Coping skills play an important role in the raising of our children. Anger is met at a young age due to the frustration many children feel when they cannot express what they want to say. Learning to meet your child’s need and read through the anger is key. It’s less about the anger and more about what they are trying to tell you.
Mark Twain wrote, “When angry, count to four; when very angry, swear.” While the first part of Twain’s advice is right on, chances are, you don’t want your four-year-old sounding like George Carlin when he’s mad. You can help your child handle his anger — even when he is very small and his anger is very big. The key is keeping a cool head yourself, being a model of calmness for your child while responding to anger creatively.
It is important that children learn to distinguish between feelings and actions. Let your child know that it is okay to feel angry — that there is nothing wrong with having feelings. No matter how “bad” or scary it might seem. A feeling is just a feeling and it is not real. Feelings pass from one to another. Explain to your child that while her angry feelings are okay, slamming the door and screaming at her sister is not. When your child is calm, talk about healthy alternatives to acting out on anger. Even a very small child can “go for a walk” in the backyard to cool off and take time to shift from angry to calm. These coping skills are important.
While laughter is not appropriate for every situation, you can use it to diffuse many potentially explosive moments. For example, if your child drops her ice cream cone on the floor, you could say, “I’m sure Barley the dog is so happy you decided to share! Do you think she’ll enjoy this flavor?” Your child will be likely be giggling instead of becoming angry at the idea of losing her ice cream. If your child sees you get upset at the smallest things, chances are they are going to be acting the same way.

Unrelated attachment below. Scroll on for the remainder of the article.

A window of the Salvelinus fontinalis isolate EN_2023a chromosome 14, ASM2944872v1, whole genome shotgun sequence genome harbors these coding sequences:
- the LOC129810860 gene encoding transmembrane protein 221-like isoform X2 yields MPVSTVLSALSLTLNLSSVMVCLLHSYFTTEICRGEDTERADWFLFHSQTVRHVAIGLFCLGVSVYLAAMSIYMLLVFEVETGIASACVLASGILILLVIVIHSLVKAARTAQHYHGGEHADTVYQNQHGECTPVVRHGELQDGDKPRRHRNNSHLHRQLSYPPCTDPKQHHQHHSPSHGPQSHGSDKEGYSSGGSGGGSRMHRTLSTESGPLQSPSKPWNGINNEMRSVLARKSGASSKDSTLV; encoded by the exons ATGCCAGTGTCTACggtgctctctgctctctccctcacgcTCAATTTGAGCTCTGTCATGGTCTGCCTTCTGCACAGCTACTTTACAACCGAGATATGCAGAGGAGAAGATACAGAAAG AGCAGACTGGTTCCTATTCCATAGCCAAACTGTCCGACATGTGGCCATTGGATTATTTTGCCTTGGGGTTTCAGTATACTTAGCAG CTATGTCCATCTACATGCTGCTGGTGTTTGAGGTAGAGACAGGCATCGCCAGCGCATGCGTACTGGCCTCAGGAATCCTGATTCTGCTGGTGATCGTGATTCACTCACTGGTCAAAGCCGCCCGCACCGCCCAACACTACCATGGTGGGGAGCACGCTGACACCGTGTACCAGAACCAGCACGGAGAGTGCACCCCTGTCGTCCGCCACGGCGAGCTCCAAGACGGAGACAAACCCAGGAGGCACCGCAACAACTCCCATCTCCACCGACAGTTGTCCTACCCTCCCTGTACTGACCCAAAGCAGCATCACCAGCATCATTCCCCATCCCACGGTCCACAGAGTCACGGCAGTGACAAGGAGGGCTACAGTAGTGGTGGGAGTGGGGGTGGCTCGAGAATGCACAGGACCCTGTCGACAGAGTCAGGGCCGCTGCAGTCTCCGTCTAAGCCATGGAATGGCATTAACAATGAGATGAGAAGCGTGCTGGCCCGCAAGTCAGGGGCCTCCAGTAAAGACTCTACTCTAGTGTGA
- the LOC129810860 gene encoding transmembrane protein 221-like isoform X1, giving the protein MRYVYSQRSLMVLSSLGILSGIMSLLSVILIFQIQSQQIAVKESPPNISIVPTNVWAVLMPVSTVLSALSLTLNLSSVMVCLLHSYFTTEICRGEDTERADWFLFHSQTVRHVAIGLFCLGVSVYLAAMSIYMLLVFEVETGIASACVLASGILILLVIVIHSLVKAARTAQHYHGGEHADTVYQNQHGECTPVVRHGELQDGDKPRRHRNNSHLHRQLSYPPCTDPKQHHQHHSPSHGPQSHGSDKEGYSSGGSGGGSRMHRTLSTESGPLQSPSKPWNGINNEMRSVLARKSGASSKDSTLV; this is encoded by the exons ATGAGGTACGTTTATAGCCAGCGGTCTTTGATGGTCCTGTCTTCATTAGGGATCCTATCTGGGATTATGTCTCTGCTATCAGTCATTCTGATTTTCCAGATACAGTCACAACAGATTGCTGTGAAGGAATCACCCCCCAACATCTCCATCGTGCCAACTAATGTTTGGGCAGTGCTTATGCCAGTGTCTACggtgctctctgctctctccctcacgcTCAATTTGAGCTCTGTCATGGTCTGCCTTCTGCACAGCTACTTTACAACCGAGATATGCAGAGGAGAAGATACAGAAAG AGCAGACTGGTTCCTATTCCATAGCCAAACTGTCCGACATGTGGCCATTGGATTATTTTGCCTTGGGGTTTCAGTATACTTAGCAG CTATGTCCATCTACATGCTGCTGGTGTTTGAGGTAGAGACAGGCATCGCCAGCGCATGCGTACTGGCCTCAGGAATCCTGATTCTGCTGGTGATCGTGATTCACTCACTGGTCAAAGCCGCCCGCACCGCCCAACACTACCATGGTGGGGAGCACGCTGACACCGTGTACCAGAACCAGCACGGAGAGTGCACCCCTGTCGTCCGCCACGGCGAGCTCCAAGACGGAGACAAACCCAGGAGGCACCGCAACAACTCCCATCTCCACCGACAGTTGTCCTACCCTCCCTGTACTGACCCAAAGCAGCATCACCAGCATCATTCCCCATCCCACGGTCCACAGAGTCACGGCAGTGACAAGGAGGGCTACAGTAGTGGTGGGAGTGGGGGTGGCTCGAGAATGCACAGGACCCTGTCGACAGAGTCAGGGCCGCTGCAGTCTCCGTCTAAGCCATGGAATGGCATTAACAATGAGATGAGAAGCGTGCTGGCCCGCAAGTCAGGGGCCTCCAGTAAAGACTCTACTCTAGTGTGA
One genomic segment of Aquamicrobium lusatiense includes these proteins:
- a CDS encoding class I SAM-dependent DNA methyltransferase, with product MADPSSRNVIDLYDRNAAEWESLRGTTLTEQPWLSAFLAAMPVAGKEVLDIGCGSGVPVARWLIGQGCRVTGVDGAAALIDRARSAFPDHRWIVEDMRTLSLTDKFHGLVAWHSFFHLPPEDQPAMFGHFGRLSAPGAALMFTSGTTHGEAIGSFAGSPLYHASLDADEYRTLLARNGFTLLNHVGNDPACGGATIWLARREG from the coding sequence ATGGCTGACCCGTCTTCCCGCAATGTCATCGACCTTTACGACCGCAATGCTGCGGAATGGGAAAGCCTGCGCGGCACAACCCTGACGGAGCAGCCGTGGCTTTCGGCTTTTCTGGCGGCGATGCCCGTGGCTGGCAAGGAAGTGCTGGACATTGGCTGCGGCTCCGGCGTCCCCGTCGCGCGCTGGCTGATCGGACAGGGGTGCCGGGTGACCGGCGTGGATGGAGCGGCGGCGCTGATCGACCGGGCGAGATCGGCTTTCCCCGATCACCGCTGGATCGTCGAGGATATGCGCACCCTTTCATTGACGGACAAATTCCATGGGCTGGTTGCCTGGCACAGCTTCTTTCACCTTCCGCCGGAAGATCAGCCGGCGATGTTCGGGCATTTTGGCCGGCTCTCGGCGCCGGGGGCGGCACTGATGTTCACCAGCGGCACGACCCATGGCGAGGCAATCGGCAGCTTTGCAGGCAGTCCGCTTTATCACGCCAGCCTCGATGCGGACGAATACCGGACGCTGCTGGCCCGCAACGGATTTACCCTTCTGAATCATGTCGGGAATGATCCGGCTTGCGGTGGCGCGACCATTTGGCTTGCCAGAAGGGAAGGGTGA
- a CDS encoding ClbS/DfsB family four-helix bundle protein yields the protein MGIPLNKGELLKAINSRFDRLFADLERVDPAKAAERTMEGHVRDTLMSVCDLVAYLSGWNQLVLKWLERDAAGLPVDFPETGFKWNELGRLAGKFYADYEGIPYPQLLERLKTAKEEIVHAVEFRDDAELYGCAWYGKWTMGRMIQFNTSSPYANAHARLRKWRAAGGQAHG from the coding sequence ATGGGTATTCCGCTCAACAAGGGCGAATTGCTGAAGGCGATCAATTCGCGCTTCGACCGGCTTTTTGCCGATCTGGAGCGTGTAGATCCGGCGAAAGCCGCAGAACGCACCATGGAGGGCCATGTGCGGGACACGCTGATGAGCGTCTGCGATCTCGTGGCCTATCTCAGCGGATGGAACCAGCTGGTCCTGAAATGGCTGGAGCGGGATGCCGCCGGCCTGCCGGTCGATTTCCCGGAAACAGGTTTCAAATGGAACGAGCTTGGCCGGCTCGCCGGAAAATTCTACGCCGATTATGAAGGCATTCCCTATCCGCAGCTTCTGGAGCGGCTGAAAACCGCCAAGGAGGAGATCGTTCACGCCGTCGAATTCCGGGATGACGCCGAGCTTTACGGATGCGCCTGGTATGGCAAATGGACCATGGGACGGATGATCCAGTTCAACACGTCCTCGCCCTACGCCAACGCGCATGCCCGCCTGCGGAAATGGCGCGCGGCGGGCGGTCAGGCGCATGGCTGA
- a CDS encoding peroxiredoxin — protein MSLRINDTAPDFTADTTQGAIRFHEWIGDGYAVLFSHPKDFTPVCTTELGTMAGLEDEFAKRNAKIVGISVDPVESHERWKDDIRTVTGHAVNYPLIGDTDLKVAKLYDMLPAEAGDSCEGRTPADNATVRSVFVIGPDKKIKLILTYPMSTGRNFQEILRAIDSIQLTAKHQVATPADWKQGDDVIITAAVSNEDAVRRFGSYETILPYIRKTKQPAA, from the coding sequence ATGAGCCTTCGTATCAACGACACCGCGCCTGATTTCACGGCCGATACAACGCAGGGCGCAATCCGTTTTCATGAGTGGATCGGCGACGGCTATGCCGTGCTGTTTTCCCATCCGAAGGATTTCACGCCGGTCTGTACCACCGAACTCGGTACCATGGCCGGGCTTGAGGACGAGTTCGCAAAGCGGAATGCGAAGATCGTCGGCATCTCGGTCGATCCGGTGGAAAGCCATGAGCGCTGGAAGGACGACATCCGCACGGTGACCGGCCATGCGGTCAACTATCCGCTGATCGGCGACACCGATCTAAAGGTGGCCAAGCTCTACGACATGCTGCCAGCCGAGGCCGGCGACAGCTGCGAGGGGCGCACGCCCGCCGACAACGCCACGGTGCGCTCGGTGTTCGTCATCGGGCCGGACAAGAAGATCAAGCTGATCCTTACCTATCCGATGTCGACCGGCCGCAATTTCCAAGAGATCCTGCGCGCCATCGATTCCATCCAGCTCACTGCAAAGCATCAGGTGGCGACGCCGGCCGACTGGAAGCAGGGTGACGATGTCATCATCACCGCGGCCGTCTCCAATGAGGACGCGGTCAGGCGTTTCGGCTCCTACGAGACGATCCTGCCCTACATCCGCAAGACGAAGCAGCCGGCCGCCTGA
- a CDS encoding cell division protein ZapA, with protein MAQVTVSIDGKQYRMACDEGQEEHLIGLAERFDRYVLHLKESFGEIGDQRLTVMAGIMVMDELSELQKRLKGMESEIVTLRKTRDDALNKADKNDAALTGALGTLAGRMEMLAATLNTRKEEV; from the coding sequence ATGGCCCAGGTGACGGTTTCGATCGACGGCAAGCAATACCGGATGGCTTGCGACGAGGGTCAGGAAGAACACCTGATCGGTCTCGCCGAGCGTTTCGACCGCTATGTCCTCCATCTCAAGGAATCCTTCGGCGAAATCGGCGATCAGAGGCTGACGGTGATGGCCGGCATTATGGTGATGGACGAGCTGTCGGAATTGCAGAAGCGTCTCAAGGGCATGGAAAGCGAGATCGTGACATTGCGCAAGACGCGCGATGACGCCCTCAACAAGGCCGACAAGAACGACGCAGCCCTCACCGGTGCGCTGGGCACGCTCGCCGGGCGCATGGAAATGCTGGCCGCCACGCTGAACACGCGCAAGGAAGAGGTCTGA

In an interview on Parents.com, author Michele Borba, EdD, points out that people “don’t learn how to calm down by reading about it in a book, but by seeing someone do it.” By modeling calmness in the face of your child’s anger, you are teaching him to respond appropriately during stressful situations. Borba recommends making a rule that states that “In this house, we solve problems when we’re calm and in control.”
Clinical psychologist Dr. Laura Markham recommends giving children a variety of tools to help them manage their anger. Some of her ideas include giving a child a punching bag to take out his frustration on, encouraging him to stomp his feet when he’s angry or draw a picture of what he’s angry about — and then rip it to shreds.
Parents are able to teach their children how to recognize, and acknowledge how to appropriately cope with feelings they are having. This is done when you ask questions that will prompt your child and allow them to come up with their own answers and solutions. For example: “What might happen if you were to do Choice A as apposed to Choice B?”. You may also ask “What options do you think you have available to you in order for you to find a calm resolution to this problem?”
Relaxation methods such as breath work, deep breathing skills and techniques as well as other tools they can be helpful life skills for stress management. These life skills and techniques help to change in a positive way the neural pathways in the brain. It also helps with impulse control. The more you practice a behavior the more it becomes a daily habit. If a child can practice deep breathing before acting on an impulse he will not have the desire to lash out and hit, scream or lose control. This creates a sense of self control.
Be the adult and stay present for your child. They are watching how you handle anger. Children love to defend their positions. It is your job to remain calm and composed. Children look to their parents for safety and security. If the parent displays anger then the child will model this behavior.
Remember always that you are the parent. Following the above tips can help to strengthen the relationship you have with your child. You can give children the tools they need to deal with their anger in a calm and effective way. Seek counseling today. If you find your struggling with your child’s anger, Individual and couples counseling is designed to help the parents. Also beneficial is family counseling.
In family counseling the entire family gets help. With the assistance of a therapist your family can role play and practice newly learned skills. Child Counseling is also beneficial. I am able to work one on one with your child to help implement healthy alternatives to reacting to anger. Seek the help you need today and let’s start to get your child on the right track.